January 1, 2009

The day started off very cold, below freezing in fact.  I decided to go check on a construction site down the road.  My friend Joe and I have checked this spot a few times already and never found anything of intrest except saprolitic granite.  But there's been quite a bit of rain and more digging there so I thought I'd take one last look.  Alas, nothing still.  I did have an unexpected surprise as nature left me a gift that only a camera could capture.  Since I had my camera I was able to keep these crystals forever.
After I pried a huge piece of bedrock away near a seam of small siderite crystals Bob reached down and pulled out this specimen from that spot.  He handed it to me and said it was mine since I exposed it.  It's limonite after siderite since it streaks red-brown and not white.

Later I met up with Bob who took me to a spot that produces siderite.  I could see that the bedrock was exposed in this creek.  We walked down to an area where the weeds and kudzu that had overtaken the bank had dried up and withered for the winter.  Bob made his way to a spot where he raked the dead weeds back and pointed at small crystals of siderite that were sticking out of the the saprolitic bedrock.

January 3, 2009

Well today I met up with friend and rock hound Dave and we headed back out to the creek with the quartz and schorl tourmaline.  We dug around in the spot Bob showed me the other day but didn't find anything worth keeping.  So I decided to dig in another spot where some crystals and tourmaline did begin to roll out.  Happy in that spot we cut into the bank another 3 to 4ft before it began to get too dark to dig.
There were some very tiny needles of golden rutile running through this crystal.  You can barely make them out in the center of this crystal.  This is why I try and keep everything I find that has any face on it, even if it's just one face.  Because whatever conditions there were for this face to form were also conducive for other minerals to form such as rutile or schorl.  Had I thrown this piece back on the ground because it only had one or two crystal faces, I wouldn't have discovered the rutile.  The moral of the story is not that I now have a spectacular piece of rutile included quartz, because it's not spectacular in any sense, but that now I know rutile is in this area, and this gives me motivation to go back and search for more.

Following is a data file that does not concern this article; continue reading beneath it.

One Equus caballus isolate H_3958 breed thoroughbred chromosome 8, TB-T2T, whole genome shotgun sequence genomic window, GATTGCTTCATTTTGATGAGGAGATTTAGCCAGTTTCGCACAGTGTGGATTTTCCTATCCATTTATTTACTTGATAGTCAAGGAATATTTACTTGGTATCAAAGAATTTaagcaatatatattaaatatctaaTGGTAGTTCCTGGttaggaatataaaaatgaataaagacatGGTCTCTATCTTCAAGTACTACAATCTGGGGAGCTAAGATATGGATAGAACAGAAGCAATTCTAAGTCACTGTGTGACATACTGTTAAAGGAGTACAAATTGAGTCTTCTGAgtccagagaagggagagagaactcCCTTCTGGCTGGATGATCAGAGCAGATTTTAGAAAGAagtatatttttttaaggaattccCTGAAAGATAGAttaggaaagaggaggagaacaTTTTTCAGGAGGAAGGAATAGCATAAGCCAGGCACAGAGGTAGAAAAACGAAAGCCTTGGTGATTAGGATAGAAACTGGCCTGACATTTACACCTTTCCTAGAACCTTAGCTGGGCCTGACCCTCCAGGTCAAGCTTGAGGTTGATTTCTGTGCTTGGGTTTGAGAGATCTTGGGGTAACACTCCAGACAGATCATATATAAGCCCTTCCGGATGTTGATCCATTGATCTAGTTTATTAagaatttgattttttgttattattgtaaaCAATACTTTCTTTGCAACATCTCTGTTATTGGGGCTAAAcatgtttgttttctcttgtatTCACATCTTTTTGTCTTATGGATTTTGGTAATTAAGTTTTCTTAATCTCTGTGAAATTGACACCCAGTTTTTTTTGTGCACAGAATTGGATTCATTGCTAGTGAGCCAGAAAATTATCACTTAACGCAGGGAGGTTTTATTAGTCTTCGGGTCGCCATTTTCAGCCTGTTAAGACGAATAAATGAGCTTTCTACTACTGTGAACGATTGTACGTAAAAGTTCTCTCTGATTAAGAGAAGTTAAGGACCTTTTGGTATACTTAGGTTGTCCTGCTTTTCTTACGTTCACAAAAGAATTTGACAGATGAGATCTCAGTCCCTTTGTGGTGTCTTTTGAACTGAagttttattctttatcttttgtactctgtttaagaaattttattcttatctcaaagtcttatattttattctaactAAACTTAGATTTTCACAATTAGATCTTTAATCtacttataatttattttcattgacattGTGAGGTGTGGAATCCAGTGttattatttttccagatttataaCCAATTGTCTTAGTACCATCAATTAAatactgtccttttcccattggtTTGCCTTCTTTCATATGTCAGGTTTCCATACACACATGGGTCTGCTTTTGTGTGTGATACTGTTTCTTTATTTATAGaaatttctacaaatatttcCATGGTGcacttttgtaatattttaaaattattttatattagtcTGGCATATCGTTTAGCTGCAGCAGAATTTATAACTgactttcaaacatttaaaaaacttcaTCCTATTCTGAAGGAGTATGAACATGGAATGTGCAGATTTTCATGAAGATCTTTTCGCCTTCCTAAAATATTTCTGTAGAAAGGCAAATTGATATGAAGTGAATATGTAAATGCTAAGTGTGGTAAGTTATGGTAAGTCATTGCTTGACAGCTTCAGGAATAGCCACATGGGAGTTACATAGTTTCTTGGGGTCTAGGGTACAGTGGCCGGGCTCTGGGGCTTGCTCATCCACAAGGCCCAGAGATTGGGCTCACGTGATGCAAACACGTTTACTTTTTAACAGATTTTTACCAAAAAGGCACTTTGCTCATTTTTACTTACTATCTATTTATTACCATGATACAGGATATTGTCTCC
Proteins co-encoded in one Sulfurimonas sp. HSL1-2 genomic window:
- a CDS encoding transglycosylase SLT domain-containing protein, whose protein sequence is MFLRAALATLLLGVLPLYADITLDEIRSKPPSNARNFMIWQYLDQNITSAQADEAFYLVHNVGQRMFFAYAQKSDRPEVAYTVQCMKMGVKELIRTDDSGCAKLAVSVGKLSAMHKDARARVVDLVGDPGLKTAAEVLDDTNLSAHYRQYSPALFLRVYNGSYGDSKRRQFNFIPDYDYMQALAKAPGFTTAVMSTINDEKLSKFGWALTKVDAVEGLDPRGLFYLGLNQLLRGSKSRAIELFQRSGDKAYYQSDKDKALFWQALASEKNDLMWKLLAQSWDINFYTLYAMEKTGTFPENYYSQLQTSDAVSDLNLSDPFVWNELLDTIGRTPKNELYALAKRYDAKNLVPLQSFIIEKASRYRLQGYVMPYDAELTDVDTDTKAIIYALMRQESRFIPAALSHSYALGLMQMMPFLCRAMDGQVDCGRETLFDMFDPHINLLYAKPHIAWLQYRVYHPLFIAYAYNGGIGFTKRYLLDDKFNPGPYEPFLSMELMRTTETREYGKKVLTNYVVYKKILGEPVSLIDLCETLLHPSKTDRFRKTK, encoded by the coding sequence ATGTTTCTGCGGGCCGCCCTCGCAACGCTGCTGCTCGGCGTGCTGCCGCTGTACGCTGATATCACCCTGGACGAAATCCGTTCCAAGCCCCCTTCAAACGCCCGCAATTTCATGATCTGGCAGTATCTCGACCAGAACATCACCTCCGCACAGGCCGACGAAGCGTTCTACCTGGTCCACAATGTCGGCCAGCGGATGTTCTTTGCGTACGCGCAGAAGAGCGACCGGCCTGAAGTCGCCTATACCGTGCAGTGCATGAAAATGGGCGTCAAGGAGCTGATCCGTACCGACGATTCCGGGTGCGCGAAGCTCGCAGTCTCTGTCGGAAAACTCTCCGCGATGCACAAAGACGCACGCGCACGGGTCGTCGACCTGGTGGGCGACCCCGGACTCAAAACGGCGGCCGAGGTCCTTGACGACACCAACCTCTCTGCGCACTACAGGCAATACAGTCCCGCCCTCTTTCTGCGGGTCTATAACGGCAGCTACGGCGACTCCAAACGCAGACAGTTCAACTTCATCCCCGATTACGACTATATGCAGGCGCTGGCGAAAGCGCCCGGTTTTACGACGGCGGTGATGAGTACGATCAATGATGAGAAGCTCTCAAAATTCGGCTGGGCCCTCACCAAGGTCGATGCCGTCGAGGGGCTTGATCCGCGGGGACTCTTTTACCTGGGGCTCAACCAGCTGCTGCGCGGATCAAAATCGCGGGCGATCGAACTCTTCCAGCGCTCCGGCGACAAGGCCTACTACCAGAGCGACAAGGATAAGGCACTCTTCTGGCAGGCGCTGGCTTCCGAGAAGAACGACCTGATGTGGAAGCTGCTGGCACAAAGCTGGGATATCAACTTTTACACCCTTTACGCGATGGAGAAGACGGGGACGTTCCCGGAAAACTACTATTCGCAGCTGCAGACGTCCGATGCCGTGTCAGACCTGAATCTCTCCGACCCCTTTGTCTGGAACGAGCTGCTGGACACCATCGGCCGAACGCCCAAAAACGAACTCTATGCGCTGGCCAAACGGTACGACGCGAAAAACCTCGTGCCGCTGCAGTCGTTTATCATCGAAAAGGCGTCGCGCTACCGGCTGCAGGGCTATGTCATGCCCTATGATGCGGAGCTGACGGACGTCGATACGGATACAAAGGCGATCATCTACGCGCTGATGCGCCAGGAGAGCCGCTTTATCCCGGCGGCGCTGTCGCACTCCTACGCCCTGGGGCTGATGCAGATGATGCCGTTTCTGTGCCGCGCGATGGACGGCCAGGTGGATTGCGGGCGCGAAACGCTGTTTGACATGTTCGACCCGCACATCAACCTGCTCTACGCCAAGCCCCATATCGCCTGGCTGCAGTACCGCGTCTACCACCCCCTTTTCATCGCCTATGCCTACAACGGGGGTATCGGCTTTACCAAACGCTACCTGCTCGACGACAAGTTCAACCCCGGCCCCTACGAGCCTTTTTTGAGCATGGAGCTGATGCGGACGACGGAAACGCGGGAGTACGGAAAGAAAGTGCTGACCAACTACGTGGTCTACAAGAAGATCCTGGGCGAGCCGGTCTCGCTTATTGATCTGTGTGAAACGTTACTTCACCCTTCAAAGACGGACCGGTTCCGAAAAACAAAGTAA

Our next stop was another creek down the street from the siderite.  The ancient granite at this spot had completely rotted into what I could only describe as the essence of saprolite.  The dirt here fell away with so much ease that it was difficult to tell if it had not already been moved by some machinery in the past.  I knew, however, that it was original and in situ saprolitic earth because the veins of mica and quartz were still there and intact.  The above specimen came from a thin black vein of iron oxide that had small crystals of quartz and tourmaline in it.  Bob handed me this piece to wash off in the creek.
I found what appeared to be a small pocket with lots of quartz.  About half the quartz I pulled out had small faces here and there, but nothing that was an entire crystal.  I was still hopeful that something good could come out because the signs were there.  After a bit more scratching around the above tourmaline crystal rolled out.  It was very shiny and lustrous.
Well, much more hopeful now I continued digging and found this tourmaline included quartz.
Dave took a break to go check out the creek alluvium in hopes of finding some crystals.  He had found a very nice 2-3 inch long tesin habit crystal in this same creek in the past.  Well, while he was doing that the above specimen rolled out of my little pocket.  A small clear tessin habit point with tourmaline included throughout the base.